Tuesday, May 1, 2007

Naked

Naked, by David Sedaris
$9.44 at Amazon.com ISBN: 0316777730
If you only ever read one book that I post about here at Hansisgreat, please, please make it this one. This is an outstanding book, enjoyable from the very first page, funny enough to have me laughing out loud like a mental patient, but with real substance on topics anyone can relate to. Loosely autobiographical, this is a memoir: Sedaris writes about particular episodes in his life, but doesn't tell you what he did every day so it doesn't get bogged down with details.
Who is David Sedaris and why would you want to read about his life? Well, he's no one famous. He's from a typical suburban, white American family and has just done a lot of unusual things. His relaxed writing style and self-deprecating humor through all his trials are what make his stories so irresistible.
He begins with a few scenes from his childhood: as a young boy and teenager he suffered from a mild case of Tourette's Syndrome: a condition which caused him to act out a series of strange facial expressions, noises, and other peculiar tics. Naturally this isolated him from his classmates and embarrassed his family. For reasons no one entirely understood he'd interrupt his third grade class to lick the pencil sharpener or press his nose against the chalk board.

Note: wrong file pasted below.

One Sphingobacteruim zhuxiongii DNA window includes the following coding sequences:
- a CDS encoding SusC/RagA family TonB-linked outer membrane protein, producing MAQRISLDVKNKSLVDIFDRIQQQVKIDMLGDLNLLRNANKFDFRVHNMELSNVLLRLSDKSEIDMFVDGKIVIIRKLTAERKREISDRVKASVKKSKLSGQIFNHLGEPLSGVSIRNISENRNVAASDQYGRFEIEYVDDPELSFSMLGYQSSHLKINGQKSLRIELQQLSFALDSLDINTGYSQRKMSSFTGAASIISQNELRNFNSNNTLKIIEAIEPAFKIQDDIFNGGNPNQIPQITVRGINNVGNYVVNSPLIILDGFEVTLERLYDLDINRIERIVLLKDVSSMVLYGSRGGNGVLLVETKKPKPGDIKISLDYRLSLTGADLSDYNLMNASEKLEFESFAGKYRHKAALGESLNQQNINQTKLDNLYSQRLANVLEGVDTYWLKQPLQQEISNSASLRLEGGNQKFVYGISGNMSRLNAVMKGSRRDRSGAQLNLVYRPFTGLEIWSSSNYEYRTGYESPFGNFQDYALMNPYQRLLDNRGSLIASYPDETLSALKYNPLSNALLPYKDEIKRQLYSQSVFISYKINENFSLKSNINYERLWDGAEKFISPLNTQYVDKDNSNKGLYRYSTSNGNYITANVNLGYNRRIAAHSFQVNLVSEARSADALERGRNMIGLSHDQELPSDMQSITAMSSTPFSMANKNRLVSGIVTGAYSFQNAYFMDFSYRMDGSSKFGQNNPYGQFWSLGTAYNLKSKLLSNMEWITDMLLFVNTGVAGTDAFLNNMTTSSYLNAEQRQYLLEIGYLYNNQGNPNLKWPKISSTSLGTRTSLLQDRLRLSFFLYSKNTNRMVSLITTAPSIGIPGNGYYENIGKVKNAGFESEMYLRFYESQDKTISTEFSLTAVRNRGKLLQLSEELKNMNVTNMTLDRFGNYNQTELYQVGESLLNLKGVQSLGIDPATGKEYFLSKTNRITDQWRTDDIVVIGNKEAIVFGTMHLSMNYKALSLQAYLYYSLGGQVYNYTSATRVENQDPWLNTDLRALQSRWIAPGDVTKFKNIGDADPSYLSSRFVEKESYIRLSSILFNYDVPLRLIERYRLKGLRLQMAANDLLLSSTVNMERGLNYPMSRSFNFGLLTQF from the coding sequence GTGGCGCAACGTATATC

It sounds very humiliating, but Sedaris tells the story with such charm that you'll laugh along with him rather than feel pity.
What else is there? Well, he led an adventurous adult life. As a teenager he did volunteer work at his small town's mental asylum. He worked as a migrant fruit picker, then got a job in a fruit processing factory. He writes about professional golf, tv mysteries, and even a visit to a nudist colony from which the book gets its name. There's nothing sexual about it, however. Most of the attendees seem to be senior citizens.
Much of Naked is over-the-top hilarious, guaranteed to have you laughing along with this poor guy and the jams he gets himself into or his silly childhood behavior. The parts that aren't funny, however, are just interesting. The reader gets to live vicariously through this quirky wanderer, without having to deal with all the harrowing inconvenience Sedaris had to put up with. The chapters are short and self-contained, the book totals 244 pages and can easily be read on one sunny spring day. This is the kind of guy you love to meet at a party: he's done lots of weird things and has a knack for telling a good story. Skip this one and you're truly missing out. One of the best writers of our generation, Naked is certain to become a classic.

1 comment:

Doyler said...

Man, I love Sedaris and Naked is great. Have you read Barrel Fever? It's a great collection with some quality tales.
D